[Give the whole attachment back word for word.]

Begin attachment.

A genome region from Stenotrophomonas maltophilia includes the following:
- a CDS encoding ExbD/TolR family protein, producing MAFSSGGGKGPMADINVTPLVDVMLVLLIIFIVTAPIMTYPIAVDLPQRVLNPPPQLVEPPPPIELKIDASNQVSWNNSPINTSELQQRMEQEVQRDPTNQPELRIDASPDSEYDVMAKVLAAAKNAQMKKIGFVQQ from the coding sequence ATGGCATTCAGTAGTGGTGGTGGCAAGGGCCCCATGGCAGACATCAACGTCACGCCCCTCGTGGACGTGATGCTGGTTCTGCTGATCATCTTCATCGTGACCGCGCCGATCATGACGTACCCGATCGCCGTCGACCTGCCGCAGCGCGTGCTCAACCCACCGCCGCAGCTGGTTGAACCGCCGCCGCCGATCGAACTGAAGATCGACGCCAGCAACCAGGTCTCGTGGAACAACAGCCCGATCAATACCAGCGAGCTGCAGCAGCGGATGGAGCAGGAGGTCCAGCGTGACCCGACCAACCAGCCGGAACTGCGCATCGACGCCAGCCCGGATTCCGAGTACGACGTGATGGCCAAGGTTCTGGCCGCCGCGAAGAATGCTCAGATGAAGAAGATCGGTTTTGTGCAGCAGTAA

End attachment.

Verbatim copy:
A genome region from Stenotrophomonas maltophilia includes the following:
- a CDS encoding ExbD/TolR family protein, producing MAFSSGGGKGPMADINVTPLVDVMLVLLIIFIVTAPIMTYPIAVDLPQRVLNPPPQLVEPPPPIELKIDASNQVSWNNSPINTSELQQRMEQEVQRDPTNQPELRIDASPDSEYDVMAKVLAAAKNAQMKKIGFVQQ from the coding sequence ATGGCATTCAGTAGTGGTGGTGGCAAGGGCCCCATGGCAGACATCAACGTCACGCCCCTCGTGGACGTGATGCTGGTTCTGCTGATCATCTTCATCGTGACCGCGCCGATCATGACGTACCCGATCGCCGTCGACCTGCCGCAGCGCGTGCTCAACCCACCGCCGCAGCTGGTTGAACCGCCGCCGCCGATCGAACTGAAGATCGACGCCAGCAACCAGGTCTCGTGGAACAACAGCCCGATCAATACCAGCGAGCTGCAGCAGCGGATGGAGCAGGAGGTCCAGCGTGACCCGACCAACCAGCCGGAACTGCGCATCGACGCCAGCCCGGATTCCGAGTACGACGTGATGGCCAAGGTTCTGGCCGCCGCGAAGAATGCTCAGATGAAGAAGATCGGTTTTGTGCAGCAGTAA